That night at 8:00pm, Bredda Anancy snuck into Bredda Lion's house under the bed. He waited to hear the first burp.

"Burrrrrrp"

He snuck from under the bed and quietly placed a mixture of all the meals beside Bredda Lion’s mouth.

Bredda Lion had a sensitive nose. The smell of the food mixture awoke him. He jumped out of the bed and screamed, "Lawd have mercy, all de food me eat come right back up. Whey me ago do? If this continue me will not be able to full mi stomach. I know what I will do. I will eat this mixture." So he ate the food and went back to sleep.

" Buuurrrp"

Again Anancy put some more food by his mouth. And again Lion woke up and ate the food.

This continued four times. On the fourth time he put food by his mouth, Anancy snuck out of Bredda Lion’s bedroom window. He crawled under the cellar to listen.
Bredda Lion ate the food but this time did not go back to sleep.

"Lawd mi belly a hat mi. Mi nuh know ef I can continue this belching business, cah mi cyaan sleep." Bredda Lion whispered under his breath. He had eaten so much food that he was in pain. He was unable to go back to sleep.
Anancy smiled and walked back home.

This is why lions eat big meals but less frequently.

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2. Cockroach and Fowl
Once upon a time, Cockroach was a very good music man an everybody whey have dance always want Bredda cockroach fi play fi dem. Well, bredda Anancy wid him usual cunning self guh ask Cockroach fi mek him, Anancy, tun Cockroach manager.

Hear Anancy,”Bredda can Cockroach, mi wi look afta yuh an si to it dat not a soul can tief yuh but miself, of course yuh know, Bredda Cockroach, dat me hooden rob yuh! so jus leave everting to me an mi wi fix yuh up”,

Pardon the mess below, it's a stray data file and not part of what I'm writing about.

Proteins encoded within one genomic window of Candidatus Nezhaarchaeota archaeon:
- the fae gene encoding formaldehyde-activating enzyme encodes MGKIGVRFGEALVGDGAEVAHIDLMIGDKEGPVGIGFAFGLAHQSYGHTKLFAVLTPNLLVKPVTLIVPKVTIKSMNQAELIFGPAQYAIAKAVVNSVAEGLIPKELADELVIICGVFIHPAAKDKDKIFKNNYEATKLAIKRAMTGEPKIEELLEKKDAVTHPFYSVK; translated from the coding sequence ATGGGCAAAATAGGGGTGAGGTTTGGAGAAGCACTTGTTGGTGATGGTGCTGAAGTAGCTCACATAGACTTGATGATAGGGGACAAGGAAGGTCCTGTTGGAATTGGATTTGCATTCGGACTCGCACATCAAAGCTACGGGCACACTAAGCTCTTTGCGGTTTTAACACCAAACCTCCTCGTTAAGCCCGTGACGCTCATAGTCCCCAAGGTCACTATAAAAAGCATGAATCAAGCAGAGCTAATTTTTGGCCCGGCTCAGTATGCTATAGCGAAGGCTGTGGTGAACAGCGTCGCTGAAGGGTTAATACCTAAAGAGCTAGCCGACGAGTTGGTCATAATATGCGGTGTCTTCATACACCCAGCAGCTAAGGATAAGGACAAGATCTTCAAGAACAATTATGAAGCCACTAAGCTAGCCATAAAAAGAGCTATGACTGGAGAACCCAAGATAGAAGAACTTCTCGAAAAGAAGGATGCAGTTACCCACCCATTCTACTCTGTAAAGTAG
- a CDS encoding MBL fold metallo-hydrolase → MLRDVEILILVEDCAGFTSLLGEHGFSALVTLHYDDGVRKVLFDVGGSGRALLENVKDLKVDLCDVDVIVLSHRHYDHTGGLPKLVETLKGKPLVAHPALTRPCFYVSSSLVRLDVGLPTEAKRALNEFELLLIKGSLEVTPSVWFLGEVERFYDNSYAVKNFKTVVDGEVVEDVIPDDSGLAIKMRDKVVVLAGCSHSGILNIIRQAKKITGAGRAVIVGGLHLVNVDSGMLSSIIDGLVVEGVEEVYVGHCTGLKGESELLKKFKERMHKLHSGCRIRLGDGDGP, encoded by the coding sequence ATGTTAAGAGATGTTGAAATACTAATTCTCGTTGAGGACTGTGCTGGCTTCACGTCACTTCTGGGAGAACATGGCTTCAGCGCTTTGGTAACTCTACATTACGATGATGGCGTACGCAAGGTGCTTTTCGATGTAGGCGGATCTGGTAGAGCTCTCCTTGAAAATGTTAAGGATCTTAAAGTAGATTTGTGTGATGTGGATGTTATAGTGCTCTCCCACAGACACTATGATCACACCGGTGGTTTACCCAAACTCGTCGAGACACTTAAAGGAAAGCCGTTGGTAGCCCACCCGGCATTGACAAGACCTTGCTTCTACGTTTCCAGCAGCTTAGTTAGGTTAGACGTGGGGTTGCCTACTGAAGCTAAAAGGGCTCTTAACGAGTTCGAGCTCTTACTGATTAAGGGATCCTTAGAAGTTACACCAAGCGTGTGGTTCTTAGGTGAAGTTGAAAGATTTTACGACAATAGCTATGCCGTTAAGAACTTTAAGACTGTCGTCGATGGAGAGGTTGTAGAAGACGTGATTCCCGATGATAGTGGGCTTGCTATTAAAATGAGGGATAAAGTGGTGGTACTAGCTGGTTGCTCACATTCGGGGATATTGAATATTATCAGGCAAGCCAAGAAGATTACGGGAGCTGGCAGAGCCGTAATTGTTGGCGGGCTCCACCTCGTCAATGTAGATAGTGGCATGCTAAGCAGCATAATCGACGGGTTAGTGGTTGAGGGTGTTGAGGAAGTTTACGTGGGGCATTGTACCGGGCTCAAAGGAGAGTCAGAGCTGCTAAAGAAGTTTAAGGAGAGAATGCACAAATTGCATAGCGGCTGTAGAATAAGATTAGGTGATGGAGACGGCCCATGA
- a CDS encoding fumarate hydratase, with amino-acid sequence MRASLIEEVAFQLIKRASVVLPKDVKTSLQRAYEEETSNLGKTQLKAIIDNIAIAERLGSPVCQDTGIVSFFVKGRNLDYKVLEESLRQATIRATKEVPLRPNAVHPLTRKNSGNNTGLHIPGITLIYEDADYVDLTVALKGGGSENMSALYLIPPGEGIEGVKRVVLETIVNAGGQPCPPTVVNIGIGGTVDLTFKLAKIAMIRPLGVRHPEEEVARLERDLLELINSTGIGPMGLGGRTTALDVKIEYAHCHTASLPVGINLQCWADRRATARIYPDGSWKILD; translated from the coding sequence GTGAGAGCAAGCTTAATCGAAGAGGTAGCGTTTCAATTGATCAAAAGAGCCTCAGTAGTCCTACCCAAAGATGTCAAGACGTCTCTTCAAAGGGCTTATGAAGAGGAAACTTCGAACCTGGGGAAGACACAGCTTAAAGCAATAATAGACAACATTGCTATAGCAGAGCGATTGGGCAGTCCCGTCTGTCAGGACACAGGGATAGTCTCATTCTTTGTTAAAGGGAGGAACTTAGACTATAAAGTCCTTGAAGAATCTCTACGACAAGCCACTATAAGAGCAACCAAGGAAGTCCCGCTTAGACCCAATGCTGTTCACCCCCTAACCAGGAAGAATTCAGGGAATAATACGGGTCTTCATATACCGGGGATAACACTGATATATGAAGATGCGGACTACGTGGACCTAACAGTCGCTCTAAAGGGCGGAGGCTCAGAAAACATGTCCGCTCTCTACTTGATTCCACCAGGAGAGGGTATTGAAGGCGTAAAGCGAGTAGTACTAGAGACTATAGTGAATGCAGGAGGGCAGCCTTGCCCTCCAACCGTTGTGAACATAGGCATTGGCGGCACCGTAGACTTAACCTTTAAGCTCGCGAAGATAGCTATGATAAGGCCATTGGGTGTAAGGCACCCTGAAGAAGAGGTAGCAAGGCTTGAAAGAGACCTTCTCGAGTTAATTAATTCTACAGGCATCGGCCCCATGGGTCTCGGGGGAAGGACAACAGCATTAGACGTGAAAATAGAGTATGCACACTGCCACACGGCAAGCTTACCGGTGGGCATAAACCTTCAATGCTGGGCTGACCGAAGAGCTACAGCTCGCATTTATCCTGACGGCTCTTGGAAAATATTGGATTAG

Well po Cockroach neva ave nuh sense fi nutten else but music, soh him mek Anancy manage him. Anytime people gwine keep dance, Anancy guh an charge dem a big price fi Cockroach play, an him get half a de pay in advance. Him tek dat fi himself, an gi de music man de odda half afta him done play. Sometime Anancy hodda tek mos a de money, an tell Cockroach seh de people dem neva mek nuh money an deh beg him fi si wid dem. It gwan and gwan suh till one New Year’s Eve Bredda Fowl an Sista fowl have a dance an get Cockroach fi play fi dem.

Bow dem days, drum was de ongle dance music, an dem did haffi put Cockroach in a de drum fi mek him play sweet, das why anancy cudds tief him soh much. Well, de New Year’s Eve Bredda Cockroach guh ina de drum an start fi play an sing…

me secret, yerry de drum deh guh,tookoo-tum,tookooma-tum
yerry drum, oh me secret, yerry bell deh guh ring ding ding
yerry de bell o!!


see yah!!, de music sweet, yuh see!, All de fowl dem start yanga and merrenge roun de room. Everybody dida enjoy dem self. Wen de fuss tune done, Bredda Fowl an Sista Fowl bring nuff drinks an tings fi eat come fi Anancy fi him an de music man. Anancy nyam off everyting an neva gi Cockroach a chenk. Cockroach play ova an ova an all de time de fowls bring tings fi him eat an Anancy neva gi him none. Po Cockroach play an sing suh till him start get hungry an tiad. Him seh to anancy, “Lawd Bredda
Anancy,mi deh ded fi hungry si if yuh can get lickle sinting fi mi eat nuh?”
Anancy seh “cho Bredda Roach, yuh too craven man! yuh nuh see sey de country deh suffa from food shortage? shame pon yuh, man, fi quarrel ova food inna dese days” Bredda Cockroach sey, “mi nah quarrel Bredda Nancy, but mi nago able fi sing much longer ef mi nuh het sinting fi eat.”